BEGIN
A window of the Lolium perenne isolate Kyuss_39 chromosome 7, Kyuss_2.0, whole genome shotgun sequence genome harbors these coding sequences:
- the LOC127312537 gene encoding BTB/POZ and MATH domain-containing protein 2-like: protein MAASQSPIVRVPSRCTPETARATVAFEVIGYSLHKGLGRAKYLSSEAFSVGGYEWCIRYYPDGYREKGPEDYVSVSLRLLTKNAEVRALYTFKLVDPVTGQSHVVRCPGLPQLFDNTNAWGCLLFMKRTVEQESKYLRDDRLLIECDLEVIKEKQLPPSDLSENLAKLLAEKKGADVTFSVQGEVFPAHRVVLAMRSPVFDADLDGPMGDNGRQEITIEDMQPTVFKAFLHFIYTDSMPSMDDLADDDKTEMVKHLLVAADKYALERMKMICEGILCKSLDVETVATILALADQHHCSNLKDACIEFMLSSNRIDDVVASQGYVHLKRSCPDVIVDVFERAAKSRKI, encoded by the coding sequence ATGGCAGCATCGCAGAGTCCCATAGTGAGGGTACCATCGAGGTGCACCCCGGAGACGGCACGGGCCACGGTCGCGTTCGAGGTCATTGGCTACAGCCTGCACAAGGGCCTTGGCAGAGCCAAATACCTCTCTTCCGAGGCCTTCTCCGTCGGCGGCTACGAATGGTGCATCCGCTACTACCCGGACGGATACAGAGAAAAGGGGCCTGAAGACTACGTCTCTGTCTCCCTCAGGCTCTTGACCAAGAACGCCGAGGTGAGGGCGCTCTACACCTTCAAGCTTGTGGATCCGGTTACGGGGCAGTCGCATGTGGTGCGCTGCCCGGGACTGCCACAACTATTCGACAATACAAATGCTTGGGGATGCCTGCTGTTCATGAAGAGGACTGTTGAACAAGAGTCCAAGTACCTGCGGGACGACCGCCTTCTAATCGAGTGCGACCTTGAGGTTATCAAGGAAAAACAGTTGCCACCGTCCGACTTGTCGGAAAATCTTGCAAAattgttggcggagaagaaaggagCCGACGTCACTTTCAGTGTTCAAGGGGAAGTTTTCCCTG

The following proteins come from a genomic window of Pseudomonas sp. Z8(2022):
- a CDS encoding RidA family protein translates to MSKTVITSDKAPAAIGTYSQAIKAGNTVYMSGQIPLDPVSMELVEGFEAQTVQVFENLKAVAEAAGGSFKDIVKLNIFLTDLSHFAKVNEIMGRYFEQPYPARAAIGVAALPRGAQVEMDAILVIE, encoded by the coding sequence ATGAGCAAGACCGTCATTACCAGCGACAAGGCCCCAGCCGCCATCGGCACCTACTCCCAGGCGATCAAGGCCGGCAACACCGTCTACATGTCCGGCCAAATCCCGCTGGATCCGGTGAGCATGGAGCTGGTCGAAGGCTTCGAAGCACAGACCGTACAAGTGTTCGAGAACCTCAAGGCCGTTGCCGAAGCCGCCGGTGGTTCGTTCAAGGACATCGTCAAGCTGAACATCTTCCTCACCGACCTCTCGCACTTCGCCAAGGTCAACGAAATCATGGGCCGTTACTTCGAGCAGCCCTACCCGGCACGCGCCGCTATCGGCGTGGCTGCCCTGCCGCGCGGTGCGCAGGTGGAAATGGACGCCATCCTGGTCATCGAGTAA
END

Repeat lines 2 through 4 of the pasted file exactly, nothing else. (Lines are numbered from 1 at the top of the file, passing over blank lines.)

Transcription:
- the LOC127312537 gene encoding BTB/POZ and MATH domain-containing protein 2-like: protein MAASQSPIVRVPSRCTPETARATVAFEVIGYSLHKGLGRAKYLSSEAFSVGGYEWCIRYYPDGYREKGPEDYVSVSLRLLTKNAEVRALYTFKLVDPVTGQSHVVRCPGLPQLFDNTNAWGCLLFMKRTVEQESKYLRDDRLLIECDLEVIKEKQLPPSDLSENLAKLLAEKKGADVTFSVQGEVFPAHRVVLAMRSPVFDADLDGPMGDNGRQEITIEDMQPTVFKAFLHFIYTDSMPSMDDLADDDKTEMVKHLLVAADKYALERMKMICEGILCKSLDVETVATILALADQHHCSNLKDACIEFMLSSNRIDDVVASQGYVHLKRSCPDVIVDVFERAAKSRKI, encoded by the coding sequence ATGGCAGCATCGCAGAGTCCCATAGTGAGGGTACCATCGAGGTGCACCCCGGAGACGGCACGGGCCACGGTCGCGTTCGAGGTCATTGGCTACAGCCTGCACAAGGGCCTTGGCAGAGCCAAATACCTCTCTTCCGAGGCCTTCTCCGTCGGCGGCTACGAATGGTGCATCCGCTACTACCCGGACGGATACAGAGAAAAGGGGCCTGAAGACTACGTCTCTGTCTCCCTCAGGCTCTTGACCAAGAACGCCGAGGTGAGGGCGCTCTACACCTTCAAGCTTGTGGATCCGGTTACGGGGCAGTCGCATGTGGTGCGCTGCCCGGGACTGCCACAACTATTCGACAATACAAATGCTTGGGGATGCCTGCTGTTCATGAAGAGGACTGTTGAACAAGAGTCCAAGTACCTGCGGGACGACCGCCTTCTAATCGAGTGCGACCTTGAGGTTATCAAGGAAAAACAGTTGCCACCGTCCGACTTGTCGGAAAATCTTGCAAAattgttggcggagaagaaaggagCCGACGTCACTTTCAGTGTTCAAGGGGAAGTTTTCCCTG

The following proteins come from a genomic window of Pseudomonas sp. Z8(2022):
- a CDS encoding RidA family protein translates to MSKTVITSDKAPAAIGTYSQAIKAGNTVYMSGQIPLDPVSMELVEGFEAQTVQVFENLKAVAEAAGGSFKDIVKLNIFLTDLSHFAKVNEIMGRYFEQPYPARAAIGVAALPRGAQVEMDAILVIE, encoded by the coding sequence ATGAGCAAGACCGTCATTACCAGCGACAAGGCCCCAGCCGCCATCGGCACCTACTCCCAGGCGATCAAGGCCGGCAACACCGTCTACATGTCCGGCCAAATCCCGCTGGATCCGGTGAGCATGGAGCTGGTCGAAGGCTTCGAAGCACAGACCGTACAAGTGTTCGAGAACCTCAAGGCCGTTGCCGAAGCCGCCGGTGGTTCGTTCAAGGACATCGTCAAGCTGAACATCTTCCTCACCGACCTCTCGCACTTCGCCAAGGTCAACGAAATCATGGGCCGTTACTTCGAGCAGCCCTACCCGGCACGCGCCGCTATCGGCGTGGCTGCCCTGCCGCGCGGTGCGCAGGTGGAAATGGACGCCATCCTGGTCATCGAGTAA